Lockett began playing Australian Rules with the Under 12s team of his father's club, North Ballarat Football Club, in 1974. He played a total of 120 junior games with the club. He had played just five senior games as a 16-year-old in 1982 with North Ballarat before he was recruited by VFL club St Kilda and moved to Melbourne.
In Lockett's second year with the club, he kicked seven goals in the opening game against the Essendon Football Club and then went on to kick 70 more goals to win St Kilda's leading goal kicker award. In 1987 he won the Brownlow Medal. His best season at St Kilda was in 1991, when he kicked 127 goals in 17 games, at an average of 7.47 goals per game, the second highest average ever achieved in VFL/AFL history (after Peter Hudson's 1972 and 1973 averages of eight after playing only one game each year). He was also the spearhead for St Kilda's first finals appearance since 1973. In 1992 he kicked the most goals that season with 132 goals. In a qualifying final against Geelong he kicked nine goals and five behinds, although the Saints were beaten by seven points. He was described by dual Brownlow medallist Robert Harvey as the best player he had ever seen.
In 1995, Lockett transferred to the Sydney Swans, where he played for another six seasons. He was an instant success with the Swans, helping the team into the 1996 finals series and subsequently into the 1996 AFL Grand Final. With scores tied in the preliminary final game, Lockett kicked a point after the siren to give Sydney a one-point victory. Despite a groin injury he played in the grand final, which the Swans lost to North Melbourne. It was the only grand final appearance of Lockett's career.
Lockett's career-best goal-scoring performance came in Round 19, 1995, against Fitzroy at the Western Oval, when he scored 16 goals straight.
Lockett became a cult figure in Sydney. He was a massive drawcard for the struggling Sydney Swans, who had previously found it difficult to attract large support in New South Wales's rugby league heartland. At the height of his popularity the song "There's only one Tony Lockett" was released (sung to the tune of "Guantanamera"), performed by James Freud.
In 1996, Lockett was the subject of much hype in the clash between Geelong and Sydney in which Gary Ablett Sr. was playing at the other end of the ground. The match was billed by the media as Plugger vs God and set a ground record attendance at the Sydney Cricket Ground. He broke the record of 1299 career goals (set by Gordon Coventry) at the SCG in 1999 and sparked one of the biggest pitch invasions seen in Australian rules football.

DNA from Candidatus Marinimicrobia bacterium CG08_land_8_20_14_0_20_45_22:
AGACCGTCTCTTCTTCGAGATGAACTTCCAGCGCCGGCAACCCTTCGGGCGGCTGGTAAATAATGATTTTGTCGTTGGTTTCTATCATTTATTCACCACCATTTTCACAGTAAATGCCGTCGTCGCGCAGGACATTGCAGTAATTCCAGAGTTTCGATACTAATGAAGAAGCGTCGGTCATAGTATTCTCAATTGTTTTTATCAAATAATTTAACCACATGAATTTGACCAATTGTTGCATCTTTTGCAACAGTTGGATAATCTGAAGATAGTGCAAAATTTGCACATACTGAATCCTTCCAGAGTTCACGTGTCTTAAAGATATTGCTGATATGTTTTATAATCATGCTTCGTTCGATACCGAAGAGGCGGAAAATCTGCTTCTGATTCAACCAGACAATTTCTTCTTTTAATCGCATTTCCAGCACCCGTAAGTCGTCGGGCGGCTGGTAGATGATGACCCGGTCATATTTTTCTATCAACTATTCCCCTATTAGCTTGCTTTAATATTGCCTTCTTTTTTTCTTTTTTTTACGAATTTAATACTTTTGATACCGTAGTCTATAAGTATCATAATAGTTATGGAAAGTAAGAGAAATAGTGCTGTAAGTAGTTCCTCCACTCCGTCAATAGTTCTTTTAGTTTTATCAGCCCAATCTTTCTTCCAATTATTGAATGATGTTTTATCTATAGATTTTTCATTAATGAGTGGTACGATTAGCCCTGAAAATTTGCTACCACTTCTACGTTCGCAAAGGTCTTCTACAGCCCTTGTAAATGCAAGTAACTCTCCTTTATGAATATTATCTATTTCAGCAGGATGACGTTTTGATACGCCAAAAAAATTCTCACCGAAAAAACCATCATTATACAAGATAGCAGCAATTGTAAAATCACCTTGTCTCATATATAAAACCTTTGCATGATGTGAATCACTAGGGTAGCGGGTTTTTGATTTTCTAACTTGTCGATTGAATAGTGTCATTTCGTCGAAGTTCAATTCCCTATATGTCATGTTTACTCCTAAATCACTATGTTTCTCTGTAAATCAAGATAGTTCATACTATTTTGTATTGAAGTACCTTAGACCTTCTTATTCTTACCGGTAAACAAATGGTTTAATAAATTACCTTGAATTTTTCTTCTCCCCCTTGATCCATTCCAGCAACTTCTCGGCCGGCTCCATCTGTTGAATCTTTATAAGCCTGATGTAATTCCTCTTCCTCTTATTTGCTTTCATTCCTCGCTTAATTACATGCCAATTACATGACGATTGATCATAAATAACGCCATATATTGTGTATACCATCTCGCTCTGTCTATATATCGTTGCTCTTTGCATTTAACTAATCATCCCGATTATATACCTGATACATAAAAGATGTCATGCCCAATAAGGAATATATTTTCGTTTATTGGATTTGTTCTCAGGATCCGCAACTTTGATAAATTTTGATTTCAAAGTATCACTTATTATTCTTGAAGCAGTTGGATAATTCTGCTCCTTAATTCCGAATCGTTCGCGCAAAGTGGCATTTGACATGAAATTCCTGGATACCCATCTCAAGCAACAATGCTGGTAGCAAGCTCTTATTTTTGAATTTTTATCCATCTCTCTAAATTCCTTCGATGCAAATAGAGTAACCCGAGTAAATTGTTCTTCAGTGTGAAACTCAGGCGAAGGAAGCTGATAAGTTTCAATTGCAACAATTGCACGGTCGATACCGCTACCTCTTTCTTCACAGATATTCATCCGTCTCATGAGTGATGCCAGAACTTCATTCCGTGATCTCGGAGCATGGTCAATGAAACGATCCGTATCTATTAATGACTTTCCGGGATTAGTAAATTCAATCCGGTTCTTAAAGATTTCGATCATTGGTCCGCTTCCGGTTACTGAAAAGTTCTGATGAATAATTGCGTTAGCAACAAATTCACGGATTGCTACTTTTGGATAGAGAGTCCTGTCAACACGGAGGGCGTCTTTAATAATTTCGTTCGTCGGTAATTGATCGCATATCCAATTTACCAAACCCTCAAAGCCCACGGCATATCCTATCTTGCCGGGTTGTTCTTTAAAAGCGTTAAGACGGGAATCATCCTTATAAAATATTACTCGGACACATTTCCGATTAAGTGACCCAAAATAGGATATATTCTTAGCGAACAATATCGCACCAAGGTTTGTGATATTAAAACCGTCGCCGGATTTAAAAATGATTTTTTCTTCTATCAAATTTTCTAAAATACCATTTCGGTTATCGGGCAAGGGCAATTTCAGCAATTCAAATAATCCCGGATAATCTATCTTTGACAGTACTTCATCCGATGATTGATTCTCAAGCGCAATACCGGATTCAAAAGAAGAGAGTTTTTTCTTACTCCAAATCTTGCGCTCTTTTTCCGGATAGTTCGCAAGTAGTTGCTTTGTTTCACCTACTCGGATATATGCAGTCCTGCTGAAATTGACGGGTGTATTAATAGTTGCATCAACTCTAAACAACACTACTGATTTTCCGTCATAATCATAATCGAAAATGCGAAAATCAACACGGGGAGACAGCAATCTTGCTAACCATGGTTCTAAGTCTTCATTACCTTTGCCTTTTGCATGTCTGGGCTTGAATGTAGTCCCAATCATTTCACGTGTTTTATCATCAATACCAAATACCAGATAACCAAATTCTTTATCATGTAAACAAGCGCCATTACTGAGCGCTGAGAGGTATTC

Lockett retired at the end of 1999 but had a brief comeback in 2002, playing three games and adding three goals to his record.
Lockett's career was marred by several high profile tribunal appearances. The most famous was in an 11-goal match for St Kilda, against his future club, Sydney, in 1994 when he broke Peter Caven's cheek-bone as he led out from full-forward and the unaware Caven was back-tracking for the ball. The incident resulted in an eight-week suspension for charging.
Lockett's aversion of the media has been well documented. Since his retirement he has been elusive and has had little involvement in the game.
He has appeared in various television commercials, including Advanced Hair and Lowes Menswear (in Sydney). While at a taping session for a Lowes commercial, Lockett engaged in a friendly wrestling match with former amateur rugby player Ace (Adrian) Mueller, who was at the time working for Lowes corporate division. According to some reports, the friendly wrestle developed into something quite competitive, with Lockett pinning Mueller (an exponent of the Israeli self-defence system, Krav Maga). More recently Tony starred along with Stephen Curry and Dave Lawson in a Toyota Memorable Moments advertisement which takes a lighthearted look at many moments in his career including: the piglet 'Pluga', 'One Tony Lockett', 'That Point' and his 1,300th goal (including the pitch invasion).
Lockett's father, Howard, inherited the nickname "Plugger" from his own father who used to "plug around" in the garden. Howard Lockett, who himself played 500 games of country football, then saw it fit to pass down the nickname once more to his son and it became synonymous with his large size.
In Round 18, 1993, in a match at the Sydney Cricket Ground between St Kilda (then Lockett's club) and Sydney (his future club) a piglet (being a reference to Lockett's build) was released by a member of the Sydney crowd onto the ground (with the wrongly spelled word "Pluga" and Lockett's playing number of "4" spray painted onto it) before being tackled to the ground and removed by Sydney Swans player Darren Holmes. The Channel Seven commentary of the incident had the exclamation of "There's a pig at full-forward!" from commentator Sandy Roberts. Lockett was actually absent from the match due to injury.
On 19 July 2009 he was inducted into the Sydney Swans Hall of Fame.
In 2003 he was inducted into the St Kilda Football Club Hall of Fame and on 24 July 2010 he was elevated to "Legend" status.
Lockett kicked over one hundred goals in a season on six occasions - at St Kilda in years 1987 (117); 1991 (127); 1992 (132) and at Sydney in years 1995 (110); 1996 (121) and 1998 (109). This is a league record for the number of times a player has kicked over 100 goals in a separate season, which he shares with Jason Dunstall.
The New South Wales Primary Schools Sports Association Australian Football competition is named the Tony Lockett Shield.
Victoria 19.12 (126) defeated Western Australia 10.12 (72), at the WACA Ground, 16 May 1989, crowd: 20,993 Victoria 22.17 (149) defeated South Australia 9.9 (63), at the MCG, 1 July 1989, crowd: 91,960